The Shaver Mystery then took off in earnest, with hundreds of reader’s letters pouring in. Some backed up Shaver with their own stories of encounters beneath the earth; some pointed out the entrance portals; others warned Palmer that he was playing with death.
Palmer rewrote and published more of Shaver’s outpourings. The stories got wilder and weirder and caused a backlash among more serious science fiction fans. The deros lived in cave cities and abducted surface folk to eat; they had fantastic ray guns and their mind-control machines caused delusions among the surface dwellers. The deros were sexual degenerates who used “stim” machines to debauch themselves.
Shaver blamed Franklin Roosevelt’s death and the rise of Hitler on the deros. Much later, he included the death of JFK. “Even Jesus Christ was crucified under orders from the caves,” writes Walter Kafton-Minkel in Subterranean Worlds, his lively history of the various inner-earth cults. (The belief in underworld civilisations goes back hundreds of years before Shaver.)
When the first great UFO “flap” occurred in 1947, Palmer jumped on that, too. Could the flying saucers be from inner space, rather than outer space? Shaver thought they could. After all, the Atlan-Titans came and went in their own spaceships thousands of years earlier.
Lots of movies are influenced by inner-earth lore. Alien vs Predator has a sort of Mayan temple beneath the Antarctic, The Matrix has the bad machines on the surface, the good people in the caves. The cave cannibals in H.G. Wells’s The Time Machine predate Shaver by 40 years, and may have been a kind of auto-suggestion for the deros.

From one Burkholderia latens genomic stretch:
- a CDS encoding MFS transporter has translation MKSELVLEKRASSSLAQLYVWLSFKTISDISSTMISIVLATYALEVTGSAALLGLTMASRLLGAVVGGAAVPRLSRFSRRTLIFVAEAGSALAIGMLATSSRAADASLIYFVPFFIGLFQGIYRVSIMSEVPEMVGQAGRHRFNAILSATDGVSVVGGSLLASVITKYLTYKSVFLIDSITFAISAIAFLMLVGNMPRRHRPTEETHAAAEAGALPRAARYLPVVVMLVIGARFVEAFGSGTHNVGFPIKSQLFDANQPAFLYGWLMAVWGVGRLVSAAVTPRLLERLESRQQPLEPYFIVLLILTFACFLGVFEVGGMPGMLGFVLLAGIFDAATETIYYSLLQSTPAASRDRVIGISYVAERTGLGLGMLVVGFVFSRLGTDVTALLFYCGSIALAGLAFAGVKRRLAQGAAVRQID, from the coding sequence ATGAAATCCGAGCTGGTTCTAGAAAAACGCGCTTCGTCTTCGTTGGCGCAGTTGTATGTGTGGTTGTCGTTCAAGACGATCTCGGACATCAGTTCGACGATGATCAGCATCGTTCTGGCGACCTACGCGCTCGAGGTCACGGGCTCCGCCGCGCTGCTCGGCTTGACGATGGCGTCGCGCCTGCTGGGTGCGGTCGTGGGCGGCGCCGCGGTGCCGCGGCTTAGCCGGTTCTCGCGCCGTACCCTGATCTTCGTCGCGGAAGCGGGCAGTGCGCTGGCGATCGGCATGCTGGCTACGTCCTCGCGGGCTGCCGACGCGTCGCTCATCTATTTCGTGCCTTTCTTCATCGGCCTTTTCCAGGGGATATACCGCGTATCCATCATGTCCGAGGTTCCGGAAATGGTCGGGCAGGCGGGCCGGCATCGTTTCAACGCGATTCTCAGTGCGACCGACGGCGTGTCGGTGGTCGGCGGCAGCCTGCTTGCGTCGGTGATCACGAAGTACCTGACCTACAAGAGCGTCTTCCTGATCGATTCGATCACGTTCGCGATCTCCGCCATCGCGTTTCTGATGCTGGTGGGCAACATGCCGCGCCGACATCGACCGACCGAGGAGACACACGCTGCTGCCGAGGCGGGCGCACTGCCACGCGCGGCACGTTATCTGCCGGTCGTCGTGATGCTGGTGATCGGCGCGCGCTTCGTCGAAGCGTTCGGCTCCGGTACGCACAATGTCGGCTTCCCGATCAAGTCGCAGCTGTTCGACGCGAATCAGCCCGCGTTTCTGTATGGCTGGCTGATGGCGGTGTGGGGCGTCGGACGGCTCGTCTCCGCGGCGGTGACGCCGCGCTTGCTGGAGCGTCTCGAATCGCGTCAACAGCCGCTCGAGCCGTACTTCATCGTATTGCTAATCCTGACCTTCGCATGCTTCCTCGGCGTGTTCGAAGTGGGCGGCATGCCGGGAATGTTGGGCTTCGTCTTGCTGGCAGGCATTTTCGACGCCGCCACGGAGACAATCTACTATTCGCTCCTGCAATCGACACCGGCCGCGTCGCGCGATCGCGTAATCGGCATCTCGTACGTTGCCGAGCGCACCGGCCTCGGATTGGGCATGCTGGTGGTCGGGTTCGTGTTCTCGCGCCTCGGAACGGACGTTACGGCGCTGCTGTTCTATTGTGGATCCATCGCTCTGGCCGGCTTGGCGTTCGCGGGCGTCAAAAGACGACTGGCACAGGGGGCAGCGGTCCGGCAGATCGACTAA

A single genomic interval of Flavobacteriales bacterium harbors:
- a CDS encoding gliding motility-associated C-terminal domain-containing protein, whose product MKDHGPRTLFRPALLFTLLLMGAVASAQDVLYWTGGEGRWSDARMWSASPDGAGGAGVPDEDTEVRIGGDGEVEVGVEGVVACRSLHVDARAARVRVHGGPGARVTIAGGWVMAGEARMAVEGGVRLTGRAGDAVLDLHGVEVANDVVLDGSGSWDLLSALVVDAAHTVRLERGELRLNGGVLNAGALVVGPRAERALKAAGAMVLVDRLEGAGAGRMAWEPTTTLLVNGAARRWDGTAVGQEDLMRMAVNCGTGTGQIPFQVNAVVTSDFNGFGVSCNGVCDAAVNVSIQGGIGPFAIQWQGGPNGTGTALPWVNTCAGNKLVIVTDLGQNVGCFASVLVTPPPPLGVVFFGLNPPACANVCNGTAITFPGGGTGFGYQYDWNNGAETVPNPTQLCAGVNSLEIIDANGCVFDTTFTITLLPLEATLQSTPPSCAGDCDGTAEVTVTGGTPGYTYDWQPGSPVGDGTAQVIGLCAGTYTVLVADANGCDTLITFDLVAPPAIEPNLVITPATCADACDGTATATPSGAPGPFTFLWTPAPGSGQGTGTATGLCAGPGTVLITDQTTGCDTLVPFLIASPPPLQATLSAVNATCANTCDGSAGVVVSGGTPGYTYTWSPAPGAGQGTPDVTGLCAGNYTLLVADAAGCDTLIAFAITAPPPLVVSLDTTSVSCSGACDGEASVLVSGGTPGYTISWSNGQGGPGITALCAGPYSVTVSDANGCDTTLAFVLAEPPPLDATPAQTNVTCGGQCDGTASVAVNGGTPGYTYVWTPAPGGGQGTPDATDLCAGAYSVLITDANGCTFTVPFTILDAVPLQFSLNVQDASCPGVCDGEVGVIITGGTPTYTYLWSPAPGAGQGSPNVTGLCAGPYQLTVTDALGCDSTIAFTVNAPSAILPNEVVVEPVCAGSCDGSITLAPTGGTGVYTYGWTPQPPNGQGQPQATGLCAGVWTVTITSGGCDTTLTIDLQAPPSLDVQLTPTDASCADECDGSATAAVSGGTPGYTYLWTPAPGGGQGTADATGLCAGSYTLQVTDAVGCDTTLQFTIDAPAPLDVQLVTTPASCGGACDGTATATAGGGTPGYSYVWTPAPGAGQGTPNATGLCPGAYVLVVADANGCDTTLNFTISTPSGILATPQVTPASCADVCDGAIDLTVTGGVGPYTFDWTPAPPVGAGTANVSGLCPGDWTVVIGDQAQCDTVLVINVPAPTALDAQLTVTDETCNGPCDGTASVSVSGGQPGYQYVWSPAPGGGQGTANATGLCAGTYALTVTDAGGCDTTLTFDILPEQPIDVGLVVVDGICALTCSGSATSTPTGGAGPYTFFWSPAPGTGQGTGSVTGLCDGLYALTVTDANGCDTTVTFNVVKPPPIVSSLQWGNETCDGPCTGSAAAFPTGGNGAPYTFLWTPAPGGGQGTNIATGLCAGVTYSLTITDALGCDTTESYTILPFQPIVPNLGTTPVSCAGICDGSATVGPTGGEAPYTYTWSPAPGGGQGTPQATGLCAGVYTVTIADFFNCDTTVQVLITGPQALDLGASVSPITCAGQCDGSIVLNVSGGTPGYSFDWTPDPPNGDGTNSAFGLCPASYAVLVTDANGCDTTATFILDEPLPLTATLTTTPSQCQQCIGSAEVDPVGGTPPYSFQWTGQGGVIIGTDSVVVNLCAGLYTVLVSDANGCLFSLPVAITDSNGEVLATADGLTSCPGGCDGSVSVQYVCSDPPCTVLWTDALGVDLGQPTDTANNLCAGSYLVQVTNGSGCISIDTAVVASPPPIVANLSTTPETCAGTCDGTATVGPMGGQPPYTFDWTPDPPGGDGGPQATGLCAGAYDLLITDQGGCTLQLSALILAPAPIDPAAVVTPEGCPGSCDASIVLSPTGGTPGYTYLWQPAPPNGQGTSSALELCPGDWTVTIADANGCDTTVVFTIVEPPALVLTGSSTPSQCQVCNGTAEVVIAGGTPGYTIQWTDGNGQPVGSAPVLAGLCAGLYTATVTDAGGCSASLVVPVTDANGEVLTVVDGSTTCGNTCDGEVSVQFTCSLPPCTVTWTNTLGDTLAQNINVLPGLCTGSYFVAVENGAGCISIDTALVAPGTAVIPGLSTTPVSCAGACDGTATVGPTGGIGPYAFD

I stumbled upon this stuff last year. It seemed fascinating but harmless, except that there are people who have devoted their lives to it and died trying to find entrances to the underworld in deep caves. The internet is now the portal to these weird worlds. Over the past few months, I have been cyber-caving, discovering amazing stories. The deeper I go, the darker the trail, but the one holding the torch is a small man with a hunchback – “the P.T. Barnum of alternative reality stories”, as he was dubbed by Walter Kafton-Minkel.
Ray Palmer was born in 1910. A butcher’s truck ran over him when he was seven, leaving him with a bent spine and constant pain. He only grew to 142 centimetres tall. In and out of hospital, he became a science-fiction aficionado and sold his first story in 1926. By 1938, when he took over as editor, Amazing Stories was down to a circulation of 25,000. Palmer built it up with fast-paced action fiction aimed squarely at teenage boys. Lurid cover art helped, with horny space monsters and devils menacing semi-naked women. Palmer wrote much of the magazine himself, under various pseudonyms. Howard Browne, quoted in Martin Gardner’s book In the Name of Science, says Palmer “loved to show his editors a trick or two about the business”. That’s why he rescued Shaver’s letter and published it.
“I thought it was about the sickest crap I’d run into,” Browne said. “Palmer ran it and doubled the circulation of Amazing within four months.” Whether Palmer believed the Shaver mystery is debatable, but he believed in circulation – his salary was based on it. Amazing Stories eventually sold 180,000 copies.
“The Palmer-Shaver match was a double-barrelled, lethal and absolutely controversial combination,” says California writer Richard Toronto, who corresponded with Shaver in the 1970s. “Palmer made Shaver’s claims of an underworld civilisation seem real, important and timely.”